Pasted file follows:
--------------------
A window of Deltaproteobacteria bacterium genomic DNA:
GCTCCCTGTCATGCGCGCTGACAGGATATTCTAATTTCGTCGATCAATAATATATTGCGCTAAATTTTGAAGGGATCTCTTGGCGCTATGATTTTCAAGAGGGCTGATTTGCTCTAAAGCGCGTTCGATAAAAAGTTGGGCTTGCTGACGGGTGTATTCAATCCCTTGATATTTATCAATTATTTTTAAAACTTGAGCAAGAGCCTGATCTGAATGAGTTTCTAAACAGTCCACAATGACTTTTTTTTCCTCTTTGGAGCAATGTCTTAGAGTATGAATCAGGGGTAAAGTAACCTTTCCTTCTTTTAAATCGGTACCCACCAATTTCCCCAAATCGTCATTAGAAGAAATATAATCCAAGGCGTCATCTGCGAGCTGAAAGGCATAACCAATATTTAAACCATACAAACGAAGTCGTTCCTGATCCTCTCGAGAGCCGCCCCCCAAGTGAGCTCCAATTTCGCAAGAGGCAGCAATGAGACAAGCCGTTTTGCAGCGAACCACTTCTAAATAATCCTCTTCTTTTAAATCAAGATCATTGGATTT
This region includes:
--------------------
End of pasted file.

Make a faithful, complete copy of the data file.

A window of Deltaproteobacteria bacterium genomic DNA:
GCTCCCTGTCATGCGCGCTGACAGGATATTCTAATTTCGTCGATCAATAATATATTGCGCTAAATTTTGAAGGGATCTCTTGGCGCTATGATTTTCAAGAGGGCTGATTTGCTCTAAAGCGCGTTCGATAAAAAGTTGGGCTTGCTGACGGGTGTATTCAATCCCTTGATATTTATCAATTATTTTTAAAACTTGAGCAAGAGCCTGATCTGAATGAGTTTCTAAACAGTCCACAATGACTTTTTTTTCCTCTTTGGAGCAATGTCTTAGAGTATGAATCAGGGGTAAAGTAACCTTTCCTTCTTTTAAATCGGTACCCACCAATTTCCCCAAATCGTCATTAGAAGAAATATAATCCAAGGCGTCATCTGCGAGCTGAAAGGCATAACCAATATTTAAACCATACAAACGAAGTCGTTCCTGATCCTCTCGAGAGCCGCCCCCCAAGTGAGCTCCAATTTCGCAAGAGGCAGCAATGAGACAAGCCGTTTTGCAGCGAACCACTTCTAAATAATCCTCTTCTTTTAAATCAAGATCATTGGATTT
This region includes: